Since his narrow victory last year in the DA’s race, Yolo County DA Jeff Reisig keeps trying to make the claim that he is a criminal justice reformer. Indeed, some have bought into the rhetoric – but time and time again, we see why he is just not what he says.
When NYU Law Professor Rachel Barkow spoke at the Vanguard’s event at the law school, she argued that criminal justice reform is barely scratching the surface of what needs to happen. In her book, Prisoners of Politics, she noted that “the Sentencing Project recently documented, at our current pace of reform and decarceration, it will take 75 years to cut the prison population in half.”
What we have to do, she argued, is not simply go after non-violent drug offenses, which account for a relatively small percentage of those in prison, but actually change the way we charge and handle all cases.
Jeff Reisig, whether it has been on reversing cannabis convictions (as required by the state) or a recent op-ed on transparency, has tried to seize the mantle of reform.
But at the end of the day, he forgets to acknowledge that, for one thing, he opposed reform efforts like Prop. 64 (one of less than a handful of DA’s to oppose that) and his own policies are anti-reform policies.
A good example – parole.
According to the DA’s press release, “Chief Deputy District Attorney Jonathan Raven appeared at the hearing on behalf of the Yolo County District’s Attorney’s Office. “
Mr. Raven argued against Wilson’s release, stating, “If Mr. Wilson’s trauma is his excuse for the murder, then clearly he should resolve this trauma before being allowed back out. He has made progress but has more work to do.”
The parole board disagreed.
The Yolo County Public Defender’s Office assisted Mr. Wilson. Contrary to the DA’s claims, they found “Tim Wilson is low risk to reoffend and does not pose a danger to society.”
Mr. Wilson committed a horrible crime. But he was also 23 years old at the time of that crime, and he is now in his late 40s. Moreover, he has had a great record in prison.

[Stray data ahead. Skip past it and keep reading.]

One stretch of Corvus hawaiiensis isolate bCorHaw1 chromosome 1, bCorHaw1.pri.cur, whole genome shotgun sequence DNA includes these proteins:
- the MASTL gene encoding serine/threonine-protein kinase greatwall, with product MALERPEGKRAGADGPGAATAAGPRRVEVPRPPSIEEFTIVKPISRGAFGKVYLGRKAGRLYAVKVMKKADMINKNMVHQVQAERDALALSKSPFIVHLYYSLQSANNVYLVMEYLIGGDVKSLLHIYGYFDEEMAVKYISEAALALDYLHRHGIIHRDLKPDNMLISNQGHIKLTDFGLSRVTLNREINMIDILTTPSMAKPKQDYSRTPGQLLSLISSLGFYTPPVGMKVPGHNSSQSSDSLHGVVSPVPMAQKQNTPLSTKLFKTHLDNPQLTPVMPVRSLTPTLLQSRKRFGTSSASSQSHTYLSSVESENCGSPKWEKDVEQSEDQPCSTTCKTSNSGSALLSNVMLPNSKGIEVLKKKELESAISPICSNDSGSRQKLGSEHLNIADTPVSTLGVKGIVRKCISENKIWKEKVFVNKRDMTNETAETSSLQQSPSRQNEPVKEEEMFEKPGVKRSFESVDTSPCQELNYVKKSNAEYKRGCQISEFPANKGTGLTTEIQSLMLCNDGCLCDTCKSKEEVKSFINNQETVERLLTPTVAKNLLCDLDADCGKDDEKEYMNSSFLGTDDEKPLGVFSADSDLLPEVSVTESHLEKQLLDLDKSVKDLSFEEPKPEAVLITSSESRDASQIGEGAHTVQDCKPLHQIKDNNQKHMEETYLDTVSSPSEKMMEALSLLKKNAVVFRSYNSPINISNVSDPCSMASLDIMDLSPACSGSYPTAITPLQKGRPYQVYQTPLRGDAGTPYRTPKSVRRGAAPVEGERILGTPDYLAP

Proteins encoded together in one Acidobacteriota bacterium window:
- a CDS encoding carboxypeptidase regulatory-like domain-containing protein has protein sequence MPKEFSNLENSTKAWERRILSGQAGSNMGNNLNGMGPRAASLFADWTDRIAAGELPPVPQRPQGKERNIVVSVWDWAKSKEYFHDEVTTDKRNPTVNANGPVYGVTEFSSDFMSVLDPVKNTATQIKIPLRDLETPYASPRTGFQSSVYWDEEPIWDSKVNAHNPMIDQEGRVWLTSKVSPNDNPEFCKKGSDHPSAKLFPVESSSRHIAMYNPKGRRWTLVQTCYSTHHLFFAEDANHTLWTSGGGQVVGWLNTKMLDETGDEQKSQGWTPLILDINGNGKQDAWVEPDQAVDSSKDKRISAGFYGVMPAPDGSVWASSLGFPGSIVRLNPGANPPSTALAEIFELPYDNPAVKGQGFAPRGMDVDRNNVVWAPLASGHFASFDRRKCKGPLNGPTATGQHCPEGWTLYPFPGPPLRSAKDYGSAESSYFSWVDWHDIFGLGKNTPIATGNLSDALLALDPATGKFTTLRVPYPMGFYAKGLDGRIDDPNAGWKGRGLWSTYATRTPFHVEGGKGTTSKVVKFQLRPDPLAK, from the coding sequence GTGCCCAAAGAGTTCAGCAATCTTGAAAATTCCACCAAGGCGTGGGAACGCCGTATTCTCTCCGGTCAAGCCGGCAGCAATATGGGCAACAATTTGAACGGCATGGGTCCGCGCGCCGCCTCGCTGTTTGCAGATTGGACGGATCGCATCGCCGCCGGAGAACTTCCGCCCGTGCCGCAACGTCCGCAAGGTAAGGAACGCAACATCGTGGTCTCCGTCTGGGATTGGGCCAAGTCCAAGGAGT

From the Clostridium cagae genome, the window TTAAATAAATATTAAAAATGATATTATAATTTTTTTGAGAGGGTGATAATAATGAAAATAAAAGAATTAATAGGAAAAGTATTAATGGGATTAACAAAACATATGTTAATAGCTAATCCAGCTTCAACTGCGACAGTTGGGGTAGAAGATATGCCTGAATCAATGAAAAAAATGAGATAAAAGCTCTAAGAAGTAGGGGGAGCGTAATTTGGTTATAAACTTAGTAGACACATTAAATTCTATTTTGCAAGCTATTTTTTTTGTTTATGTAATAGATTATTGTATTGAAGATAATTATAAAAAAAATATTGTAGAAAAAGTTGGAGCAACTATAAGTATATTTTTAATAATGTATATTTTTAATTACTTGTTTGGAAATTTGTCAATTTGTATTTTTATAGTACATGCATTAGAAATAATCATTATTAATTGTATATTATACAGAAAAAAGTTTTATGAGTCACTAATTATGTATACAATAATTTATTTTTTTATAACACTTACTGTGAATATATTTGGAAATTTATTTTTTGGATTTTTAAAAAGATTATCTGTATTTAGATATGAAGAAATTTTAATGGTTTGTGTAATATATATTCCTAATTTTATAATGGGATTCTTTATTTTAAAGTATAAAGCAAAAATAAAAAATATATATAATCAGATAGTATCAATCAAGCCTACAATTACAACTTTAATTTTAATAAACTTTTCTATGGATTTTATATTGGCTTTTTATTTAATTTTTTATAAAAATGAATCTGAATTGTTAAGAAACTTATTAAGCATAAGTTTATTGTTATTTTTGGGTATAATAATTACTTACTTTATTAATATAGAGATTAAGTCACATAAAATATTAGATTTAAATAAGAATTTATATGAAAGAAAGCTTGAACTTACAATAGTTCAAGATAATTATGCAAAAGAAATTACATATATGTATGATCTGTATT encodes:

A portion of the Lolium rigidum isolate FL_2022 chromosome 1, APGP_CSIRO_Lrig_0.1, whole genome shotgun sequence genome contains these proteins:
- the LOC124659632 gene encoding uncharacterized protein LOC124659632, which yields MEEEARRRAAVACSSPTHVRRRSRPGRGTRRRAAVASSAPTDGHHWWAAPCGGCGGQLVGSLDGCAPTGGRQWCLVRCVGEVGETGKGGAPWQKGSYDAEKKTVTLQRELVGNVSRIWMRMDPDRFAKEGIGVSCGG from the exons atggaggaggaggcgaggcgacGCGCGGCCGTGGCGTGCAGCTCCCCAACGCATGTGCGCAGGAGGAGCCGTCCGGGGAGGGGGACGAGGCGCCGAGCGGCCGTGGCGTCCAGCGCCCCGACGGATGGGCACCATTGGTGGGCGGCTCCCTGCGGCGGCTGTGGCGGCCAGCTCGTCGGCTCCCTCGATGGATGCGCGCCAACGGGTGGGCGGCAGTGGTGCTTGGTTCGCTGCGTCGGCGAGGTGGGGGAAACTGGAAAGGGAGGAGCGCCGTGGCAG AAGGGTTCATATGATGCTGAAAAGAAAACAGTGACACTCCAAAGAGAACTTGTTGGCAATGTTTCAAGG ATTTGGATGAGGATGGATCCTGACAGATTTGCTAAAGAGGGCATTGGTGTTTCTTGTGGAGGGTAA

Public Defender Tracie Olson and Paralegal Sara Johnson write in an op-ed on the Vanguard: “It is no easy task to gain a recommendation of release from the Board of Parole Hearings. The purpose of a parole hearing is to determine if or when an inmate can be returned to society.”
They add, “By law and in practice, the Board’s priority is to safeguard the public. If the Board believes an inmate’s release will jeopardize public safety, the Board does not recommend release.”
But the case for Mr. Wilson was strong. They write that “the Board of Parole Hearings heard evidence that an expert administered a psychological evaluation that focused on dangerousness and found Mr. Wilson to be in the lowest category of risk to the community.”
They continue: “The Board of Parole Hearings additionally heard evidence that Mr. Wilson had zero prison disciplinary write-ups for the last decade-and-a-half, obtained his GED, obtained vocational training in multiple subjects, committed to sobriety resulting in 21 years clean and sober, attended numerous self-improvement programs to include anger management, substance use, and recovery classes, attended a victim impact course in an effort to further process the pain he caused, committed to a continued Christian faith, and successfully held numerous jobs while in prison.”
Further, “the Board of Parole Hearings heard evidence of Mr. Wilson’s positive mentoring of other inmates and his sister outside of prison. Mr. Wilson’s work supervisors at CDCR praised him for his leadership qualities, competency, consistency, willingness to help others, sincere remorse, insight, integrity, and principle.”
None of his accomplishments are in dispute.
Aside from the personal characteristics that suggest that Mr. Wilson is not the same person as he was in 1994, there is also research. At the age of 50, the research indicates that someone of Mr. Wilson’s age is extremely unlikely to commit any further crime of violence.
Unfortunately, Mr. Reisig and the family remain opposed and are not giving up.
An NBC News article indicates that the family is now calling on Governor Newsom to reverse the parole.
“When he murdered John, he had what I called dead eyes,” said Carol O’Friel, who now lives in San Bruno.
It was a horrible crime, but he was sentenced to 15 years to life and served 25 of them. His record in prison suggests he has earned a shot to make amends and a second opportunity.
Here is the thing that struck me – I have never seen a case where a person up for parole, granted or opposed by the parole board, had the support of the DA’s office in Yolo County.
When I inquired I was told that he has opposed all but one of the recent parole cases. That one was kind of a no-brainer and, even there, he did not support the parole, he simply did not contest it.
—David M. Greenwald reporting